Tuesday, February 28, 2012

99 River Street (1953)

After having lost a fight for the Heavyweight Boxing Championship very badly, Ernie Driscoll (John Payne) has had to stop with the only thing he's ever been good at, or risk going blind. Ernie's a cab driver now, and even though he's clearly unhappy with his new place in life and carries a frightful amount of pent-up rage inside, it's just as clear that he might well learn to cope with life as a normal working stiff in the long run.

His wife Pauline (Peggie Castle) is a bit of a different story, though. She feels betrayed by Ernie's failure, resenting him as much as her work in a flower shop. Unbeknownst to her husband, Pauline has begun an affair with the gangster Victor Rawlins (Brad Dexter), who has promised to take her away ride after he has finished a very lucrative job.

Exactly on the day the couple's flight is supposed to happen, things begin to fall apart. First Ernie realizes that his wife has been cheating on him for some time (and can obviously barely keep himself from going after Victor and Pauline with his fists), then the people Rawlins wanted to sell the jewels he stole on his big job to back off from the deal.

Through the expected complicated and slightly surreal plot contortions, Ernie soon becomes implicated as Victor's accomplice, hunted by the police, used by the people Victor was dealing with, and suspected of the murder of his wife (a murder he did not commit, but clearly would have liked to). Fortunately, and quite unlike many film noir heroes, Ernie has friends willing to help him clear his name, like the up-and-coming actress Linda (Evelyn Keyes) to whom our hero owes some of his problems.

I often have a hard time seeing 50s noir movies like Phil Karlson's 99 River Street as part of the same genre as their brethren from the 40s. Too large are the differences in aesthetics (the stark contrasts between shadow and light in the older movie have turned into the flat and often bright lighting in the newer ones, just as an example) and in philosophy (the older films being again much starker, more pessimistic and nihilistic in their world view, with happy ends that seem especially implausible, while the newer ones are on the surface more brutal, but also much cleaner in their morals and ideas). I rather wish the 50s movies (I am generalizing here, of course) had their own genre name, like "hard-boiled crime movie".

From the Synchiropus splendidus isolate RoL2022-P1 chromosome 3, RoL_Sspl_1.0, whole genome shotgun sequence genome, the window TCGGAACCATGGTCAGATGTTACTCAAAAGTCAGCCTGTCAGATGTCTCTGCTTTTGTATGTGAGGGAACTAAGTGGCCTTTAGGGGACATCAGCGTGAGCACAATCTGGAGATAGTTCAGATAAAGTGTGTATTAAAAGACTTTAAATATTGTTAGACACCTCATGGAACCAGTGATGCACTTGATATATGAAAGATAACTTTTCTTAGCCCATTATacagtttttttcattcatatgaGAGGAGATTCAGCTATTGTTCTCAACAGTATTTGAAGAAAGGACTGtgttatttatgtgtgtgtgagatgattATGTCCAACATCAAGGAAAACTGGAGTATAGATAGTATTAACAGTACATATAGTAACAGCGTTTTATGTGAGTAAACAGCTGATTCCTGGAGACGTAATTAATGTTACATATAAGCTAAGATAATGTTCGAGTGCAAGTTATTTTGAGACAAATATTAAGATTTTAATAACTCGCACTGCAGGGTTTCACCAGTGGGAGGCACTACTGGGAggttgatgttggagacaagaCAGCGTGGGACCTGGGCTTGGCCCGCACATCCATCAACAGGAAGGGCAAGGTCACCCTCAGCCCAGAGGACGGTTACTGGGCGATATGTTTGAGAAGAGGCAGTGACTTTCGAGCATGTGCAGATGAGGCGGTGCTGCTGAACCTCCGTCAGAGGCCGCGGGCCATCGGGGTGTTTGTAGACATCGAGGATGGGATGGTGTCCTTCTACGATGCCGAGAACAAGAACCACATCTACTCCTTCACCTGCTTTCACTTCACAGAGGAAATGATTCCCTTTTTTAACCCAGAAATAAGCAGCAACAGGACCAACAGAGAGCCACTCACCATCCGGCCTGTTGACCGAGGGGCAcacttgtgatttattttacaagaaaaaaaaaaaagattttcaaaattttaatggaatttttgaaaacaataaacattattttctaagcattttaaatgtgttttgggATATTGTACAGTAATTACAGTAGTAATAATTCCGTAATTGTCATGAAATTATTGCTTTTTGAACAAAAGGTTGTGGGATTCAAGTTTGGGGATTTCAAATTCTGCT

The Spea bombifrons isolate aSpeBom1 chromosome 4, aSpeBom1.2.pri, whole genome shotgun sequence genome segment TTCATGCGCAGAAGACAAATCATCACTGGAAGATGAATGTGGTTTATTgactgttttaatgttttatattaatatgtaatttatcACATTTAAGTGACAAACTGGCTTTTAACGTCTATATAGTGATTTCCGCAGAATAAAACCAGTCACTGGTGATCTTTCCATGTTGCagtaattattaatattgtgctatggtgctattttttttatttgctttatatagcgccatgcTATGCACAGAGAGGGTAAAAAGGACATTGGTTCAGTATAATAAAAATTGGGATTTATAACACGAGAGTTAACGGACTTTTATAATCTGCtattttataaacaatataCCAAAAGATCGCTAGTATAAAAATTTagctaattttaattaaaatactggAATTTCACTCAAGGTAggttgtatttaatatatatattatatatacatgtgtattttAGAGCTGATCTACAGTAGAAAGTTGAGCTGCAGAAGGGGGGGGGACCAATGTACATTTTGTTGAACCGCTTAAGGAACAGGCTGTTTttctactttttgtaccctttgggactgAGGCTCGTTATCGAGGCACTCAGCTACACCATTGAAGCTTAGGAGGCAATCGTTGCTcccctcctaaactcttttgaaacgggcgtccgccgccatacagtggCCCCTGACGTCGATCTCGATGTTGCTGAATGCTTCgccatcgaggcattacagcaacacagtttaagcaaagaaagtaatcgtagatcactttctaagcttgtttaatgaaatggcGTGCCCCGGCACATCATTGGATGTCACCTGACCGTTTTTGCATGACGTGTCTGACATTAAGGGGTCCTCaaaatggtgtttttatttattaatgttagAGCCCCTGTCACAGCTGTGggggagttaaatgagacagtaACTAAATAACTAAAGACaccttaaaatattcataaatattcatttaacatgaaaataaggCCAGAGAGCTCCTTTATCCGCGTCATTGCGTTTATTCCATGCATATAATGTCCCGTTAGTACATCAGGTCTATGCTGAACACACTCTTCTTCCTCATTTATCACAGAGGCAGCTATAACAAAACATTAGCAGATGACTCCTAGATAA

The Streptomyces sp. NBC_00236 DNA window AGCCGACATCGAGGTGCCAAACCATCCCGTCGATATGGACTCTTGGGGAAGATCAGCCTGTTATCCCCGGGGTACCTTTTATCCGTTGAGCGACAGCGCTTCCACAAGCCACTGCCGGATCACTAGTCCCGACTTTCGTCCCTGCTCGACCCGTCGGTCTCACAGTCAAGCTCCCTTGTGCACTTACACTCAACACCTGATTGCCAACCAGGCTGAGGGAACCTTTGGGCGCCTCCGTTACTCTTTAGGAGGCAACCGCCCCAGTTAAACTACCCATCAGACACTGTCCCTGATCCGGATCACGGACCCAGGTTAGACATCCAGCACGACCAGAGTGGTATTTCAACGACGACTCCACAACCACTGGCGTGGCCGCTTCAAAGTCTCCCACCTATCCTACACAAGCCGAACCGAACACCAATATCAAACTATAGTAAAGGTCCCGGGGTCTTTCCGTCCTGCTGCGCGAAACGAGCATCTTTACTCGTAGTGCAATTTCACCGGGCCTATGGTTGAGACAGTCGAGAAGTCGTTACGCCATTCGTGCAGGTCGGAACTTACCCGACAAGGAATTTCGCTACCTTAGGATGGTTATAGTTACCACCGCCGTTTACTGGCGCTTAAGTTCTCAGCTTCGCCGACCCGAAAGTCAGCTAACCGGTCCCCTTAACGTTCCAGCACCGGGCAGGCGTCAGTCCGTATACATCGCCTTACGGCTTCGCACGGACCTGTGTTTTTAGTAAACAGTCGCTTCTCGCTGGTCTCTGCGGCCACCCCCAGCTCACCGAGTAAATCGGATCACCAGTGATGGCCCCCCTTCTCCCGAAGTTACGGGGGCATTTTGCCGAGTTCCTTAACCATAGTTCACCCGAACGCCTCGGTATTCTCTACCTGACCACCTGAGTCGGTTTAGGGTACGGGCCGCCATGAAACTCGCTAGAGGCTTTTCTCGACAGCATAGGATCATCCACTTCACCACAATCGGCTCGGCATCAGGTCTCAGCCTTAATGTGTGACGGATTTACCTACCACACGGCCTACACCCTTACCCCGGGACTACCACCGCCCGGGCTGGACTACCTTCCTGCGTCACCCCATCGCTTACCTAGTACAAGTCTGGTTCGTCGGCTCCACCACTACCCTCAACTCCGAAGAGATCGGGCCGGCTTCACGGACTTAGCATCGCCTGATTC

99 River Street's director Phil Karlson's is known as one of the better directors of the 50s style of noir, but the film at hand seems to stand directly on the line dividing both ways of noir. On the aesthetic level, Karlson sure isn't the type of director doing complicated or showy things with lighting or blocking, but the seeming bluntness and flatness of his style often hide some intelligent directing decisions. Karlson (at least in my experience) is a director whose films thrive on very controlled editing rhythms and camera movement that is much less sparse than it seems at first glance. The director also has a lot of trust in the abilities of his actors, using the close-up less as a rather trite dramatic device but to show as much of his actors' emotions as possible. Payne and Evelyn Keyes give Karlson the performances he deserves, based on the strange fluctuation between theatricality and naturalism that is so typical of acting in the 50s, yet still intense and believable in the larger than life way close-ups always suggest.

Karlson's direction and the acting combine to give the film a feeling of hardly constrained tension. For most of the film's running time, Payne is close to an explosion. His character shows a propensity for violence that makes him a somewhat uncomfortable protagonist, even in a film whose happy end pretends he's much more clean-cut hero than he actually is; it's not a stretch to imagine him actually killing his wife, which (I suspect) would have been the 40s noir way to go about this plot.

It's not as if 99 River Street's plot were very clear or simple, though. Like the old style noirs did, Karlson's film uses chance, and random, cruel twists of fate as if to demonstrate a universe that's not just indifferent to Ernie's plight but actively malevolent, giving him one bad, and sometimes more than just slightly surreal (especially in the scene - coming out of nowhere - where Linda convinces Ernie to help her get rid of a dead body, only to end in the reveal she's been playing him as part of an audition), roll of the dice after the next, with  some improbably trustworthy friends and his ability to fight through his problems the only things that are on Ernie's side - characteristically for the ideology of the 50s, all things Ernie's worked hard for.


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